1. Swachhagrahis are the foot soldiers of the SBM (G) and the motivators for bringing about behaviour change with respect to key sanitation practices in rural areas.
  2. Role of swachhagrahis is one of the key factors in achieving the ODF status and sustaining it through post ODF activities.
  3. A swachhagrahi is a volunteer who can come from any background, including a local ASHA worker, ANM, anganwadi worker, and staff, water line man, pump operator, member of NCO/CSOs, youth organisations or from the general public living in villages.”
  4. Beyond the obvious, there are several things swachhagrahis do – geo-tagging toilets, verifying household behaviour, converting old toilets and retro-fitting them, engaging in other forms of cleanliness.
Higher Education – RUSA, NIRF, HEFA, etc.

[op-ed snap] Why MCQ isn’t an optionop-ed snap


Mains Paper 2:  Governance| Issues relating to development and management of Social Sector/Services relating to Health, Education, Human Resources.

From UPSC perspective, the following things are important:

Prelims level: Not much.

Mains level: The newscard discusses impact of introducing MCQ based examination is in every domain, in a brief manner.


  • The growing legitimisation of the MCQ (Multiple Choice Question) pattern of exams for all sorts of entrance tests, particularly in the field of liberal arts and social sciences, indicates the poverty of pedagogic imagination that seems to have inflicted a team of techno-managers and academic bureaucrats.


  • The JJNU will be adopting the online MCQ mode for conducting entrance examinations for all its academic programmes, based on the recommendations by a committee formed to study the feasibility of conducting the entrance test online.
  • The JNU Students’ Union (JNUSU), however, raised objections about the online mode for conducting entrance examinations saying that the JNU administration’s decision to convert the present robust system of written examination for BA, MA and MPhil-PhD which is conducted in various centres around the country in physical form into online mode defies any logic and reason.


  1. First, thinking all disciplines, be it English literature or mathematics, on the same scale, love for mindless standardization has been reduced into a set of “objective” postulates, or “puzzles” with only one “correct” answer thereby deteriorating the status of the liberal arts and social sciences. and destroy thinking and creative imagination.
  2. Second, tend to see knowledge as the acquisition of mere “facts”, free from “ideological” aberrations or “subjective” prejudices.
  3. And third, with the hallucination of “mathematical precision”, feeling that creative articulation is dangerous or equivalent to madness because everything has to be fitted into the standardised/dominant formula or theorem.
  4. The idea of having a question to which there is only one correct answer is problematic, Manufacturing one-dimensional consciousness — a mind incapable of living with plurality, ambiguities and unresolved paradoxes.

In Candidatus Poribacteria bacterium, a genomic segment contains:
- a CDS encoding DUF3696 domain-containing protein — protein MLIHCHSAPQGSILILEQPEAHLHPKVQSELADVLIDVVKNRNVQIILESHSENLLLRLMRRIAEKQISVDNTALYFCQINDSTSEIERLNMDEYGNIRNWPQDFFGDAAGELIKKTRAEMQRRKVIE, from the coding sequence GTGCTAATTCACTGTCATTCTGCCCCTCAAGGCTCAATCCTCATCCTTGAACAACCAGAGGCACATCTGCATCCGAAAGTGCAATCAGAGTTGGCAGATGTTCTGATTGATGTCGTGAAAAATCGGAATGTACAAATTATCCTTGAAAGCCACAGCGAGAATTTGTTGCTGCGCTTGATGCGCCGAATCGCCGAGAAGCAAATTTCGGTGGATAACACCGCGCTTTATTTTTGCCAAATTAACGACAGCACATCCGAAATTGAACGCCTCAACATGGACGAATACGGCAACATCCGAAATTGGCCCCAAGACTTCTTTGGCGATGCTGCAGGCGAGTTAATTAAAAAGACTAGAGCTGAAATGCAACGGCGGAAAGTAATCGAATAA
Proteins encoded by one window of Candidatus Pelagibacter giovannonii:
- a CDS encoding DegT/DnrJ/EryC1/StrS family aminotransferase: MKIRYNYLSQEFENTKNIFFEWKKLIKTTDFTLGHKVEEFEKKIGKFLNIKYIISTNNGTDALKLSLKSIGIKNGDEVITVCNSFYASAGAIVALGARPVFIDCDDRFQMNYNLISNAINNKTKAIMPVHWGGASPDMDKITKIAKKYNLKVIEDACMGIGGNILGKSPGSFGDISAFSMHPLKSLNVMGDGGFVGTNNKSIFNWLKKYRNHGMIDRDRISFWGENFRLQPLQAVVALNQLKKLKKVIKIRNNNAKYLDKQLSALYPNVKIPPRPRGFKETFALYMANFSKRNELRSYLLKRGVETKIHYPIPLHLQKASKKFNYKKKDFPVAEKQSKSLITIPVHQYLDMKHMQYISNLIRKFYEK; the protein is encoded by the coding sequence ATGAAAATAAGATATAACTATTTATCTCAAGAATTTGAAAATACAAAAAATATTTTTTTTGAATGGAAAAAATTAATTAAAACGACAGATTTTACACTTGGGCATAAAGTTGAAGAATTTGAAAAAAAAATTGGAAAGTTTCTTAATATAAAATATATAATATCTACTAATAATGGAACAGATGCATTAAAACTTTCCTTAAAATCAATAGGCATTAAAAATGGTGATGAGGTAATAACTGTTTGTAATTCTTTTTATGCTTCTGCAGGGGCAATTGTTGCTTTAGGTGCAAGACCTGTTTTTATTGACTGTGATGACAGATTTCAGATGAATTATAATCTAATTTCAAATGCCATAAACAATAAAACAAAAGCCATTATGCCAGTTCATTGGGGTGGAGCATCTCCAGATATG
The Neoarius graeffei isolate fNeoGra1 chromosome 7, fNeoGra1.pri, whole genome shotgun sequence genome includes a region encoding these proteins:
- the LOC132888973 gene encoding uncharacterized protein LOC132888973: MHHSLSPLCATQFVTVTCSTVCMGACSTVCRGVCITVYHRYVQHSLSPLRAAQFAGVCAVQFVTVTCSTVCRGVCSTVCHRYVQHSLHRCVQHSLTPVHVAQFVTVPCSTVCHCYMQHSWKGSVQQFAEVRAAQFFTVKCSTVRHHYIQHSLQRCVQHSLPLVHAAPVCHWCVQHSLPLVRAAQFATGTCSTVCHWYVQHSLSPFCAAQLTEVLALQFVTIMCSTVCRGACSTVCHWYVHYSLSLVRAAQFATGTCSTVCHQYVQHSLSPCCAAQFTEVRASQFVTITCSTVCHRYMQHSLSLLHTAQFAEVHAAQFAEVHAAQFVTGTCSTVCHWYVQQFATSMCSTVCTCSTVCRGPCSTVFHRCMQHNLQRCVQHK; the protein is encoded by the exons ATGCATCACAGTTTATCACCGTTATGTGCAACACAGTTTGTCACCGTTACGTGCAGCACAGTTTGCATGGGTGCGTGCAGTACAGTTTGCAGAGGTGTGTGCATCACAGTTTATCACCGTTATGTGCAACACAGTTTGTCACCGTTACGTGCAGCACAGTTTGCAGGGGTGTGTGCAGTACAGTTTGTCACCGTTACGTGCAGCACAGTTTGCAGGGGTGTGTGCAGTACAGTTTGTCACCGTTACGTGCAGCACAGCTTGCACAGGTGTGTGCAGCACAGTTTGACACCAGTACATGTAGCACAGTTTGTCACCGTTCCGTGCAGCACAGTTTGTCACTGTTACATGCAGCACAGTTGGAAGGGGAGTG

5. It has done severe damage to the culture of learning. The fetish of 99 per cent marks in the board exams is killing the creative faculty of schoolchildren. With rote learning, they have mastered the technique of reducing everything into a set of bullet points depending on the marks allotted to a question.
  6. Teachers, too have lost their agency. Even for selecting M.Phil/Ph.D candidates they have been asked to rely on the MCQ pattern of entrance test.
  7. The idea of complete objective examination defeats the comprehensive evaluation policy of the subjective paper which looks into the holistic requirements in student for MA and MPhil-PhD which covers both the knowledge potential and writing skills.
  8. As teachers are not supposed to think or evolve our unique modes of selection and evaluation. Only formulate “objective” questions, and specialise ourselves in generating an MCQ bank.

The case for multiple choice questions

  1. Despite his reservations, there is merit in multiple choice questions for two reasons – they guarantee objectivity in marking, he feels, and when the number of candidates is large, relieves teachers of the responsibility of checking. They have eliminated “the space for bias”.
  2. The responsibility of maintaining the sanctity of the evaluation process in terms of preservation of the answer sheets that undergo a subjective evaluation is also a challenge.
  3. It argued that the reform and outsourcing the conduct of the test to another party, will “minimise man hour losses to the university” and be eco-friendly.

Way Forward

  1. Tests would not reward rote-learning if there were a few short answer questions and the multiple-choice ones were more carefully designed.
  2. It is possible to set good multiple-choice questions if the paper-setters spend a bit more time making them more confusing or indirect.
Genetically Modified (GM) crops – cotton, mustards, etc.

[op-ed snap] SC Bt cotton verdict is relief for Monsantoop-ed snap


Mains Paper 3 Science and Technology| Bio-technology and issues relating to intellectual property rights.

From UPSC perspective, the following things are important:

Prelims level: Basics of IPR, GM, GEAC.

Mains level: The newscard discusses impact of SC ruling on IPR environment, in a brief manner.


  1. The Supreme Court restored Monsanto Co.’s patent claim on genetically modified (GM) Bt cotton until its validity is decided by a single judge of the Delhi high court.
  2. It ought to reassure biotech companies that had held back on introducing new technologies in India after the controversy over genetically modified (GM) cotton erupted.


  1. The ruling is the result legal battles between Monsanto and domestic seed companies, led by Nuziveedu Seeds Ltd.